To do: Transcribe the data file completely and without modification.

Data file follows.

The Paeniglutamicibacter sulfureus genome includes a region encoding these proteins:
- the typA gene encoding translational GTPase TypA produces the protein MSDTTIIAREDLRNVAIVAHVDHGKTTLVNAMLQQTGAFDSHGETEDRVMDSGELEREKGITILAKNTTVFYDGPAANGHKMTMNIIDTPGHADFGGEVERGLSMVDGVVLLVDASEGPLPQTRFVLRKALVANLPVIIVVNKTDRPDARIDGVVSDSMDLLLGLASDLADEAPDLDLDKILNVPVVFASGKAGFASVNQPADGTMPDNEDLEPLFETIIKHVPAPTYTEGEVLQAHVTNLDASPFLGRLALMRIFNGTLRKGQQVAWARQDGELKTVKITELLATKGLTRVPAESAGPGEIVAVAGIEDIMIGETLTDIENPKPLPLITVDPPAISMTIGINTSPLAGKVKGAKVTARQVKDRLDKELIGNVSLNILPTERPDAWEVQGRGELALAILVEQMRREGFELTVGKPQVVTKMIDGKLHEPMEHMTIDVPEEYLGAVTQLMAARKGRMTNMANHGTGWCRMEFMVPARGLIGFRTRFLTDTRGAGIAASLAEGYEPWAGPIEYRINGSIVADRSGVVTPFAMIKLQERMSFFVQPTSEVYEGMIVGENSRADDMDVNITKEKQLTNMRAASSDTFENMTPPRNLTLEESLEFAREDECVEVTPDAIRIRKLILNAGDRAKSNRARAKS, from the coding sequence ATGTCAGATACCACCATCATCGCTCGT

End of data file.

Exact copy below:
The Paeniglutamicibacter sulfureus genome includes a region encoding these proteins:
- the typA gene encoding translational GTPase TypA produces the protein MSDTTIIAREDLRNVAIVAHVDHGKTTLVNAMLQQTGAFDSHGETEDRVMDSGELEREKGITILAKNTTVFYDGPAANGHKMTMNIIDTPGHADFGGEVERGLSMVDGVVLLVDASEGPLPQTRFVLRKALVANLPVIIVVNKTDRPDARIDGVVSDSMDLLLGLASDLADEAPDLDLDKILNVPVVFASGKAGFASVNQPADGTMPDNEDLEPLFETIIKHVPAPTYTEGEVLQAHVTNLDASPFLGRLALMRIFNGTLRKGQQVAWARQDGELKTVKITELLATKGLTRVPAESAGPGEIVAVAGIEDIMIGETLTDIENPKPLPLITVDPPAISMTIGINTSPLAGKVKGAKVTARQVKDRLDKELIGNVSLNILPTERPDAWEVQGRGELALAILVEQMRREGFELTVGKPQVVTKMIDGKLHEPMEHMTIDVPEEYLGAVTQLMAARKGRMTNMANHGTGWCRMEFMVPARGLIGFRTRFLTDTRGAGIAASLAEGYEPWAGPIEYRINGSIVADRSGVVTPFAMIKLQERMSFFVQPTSEVYEGMIVGENSRADDMDVNITKEKQLTNMRAASSDTFENMTPPRNLTLEESLEFAREDECVEVTPDAIRIRKLILNAGDRAKSNRARAKS, from the coding sequence ATGTCAGATACCACCATCATCGCTCGT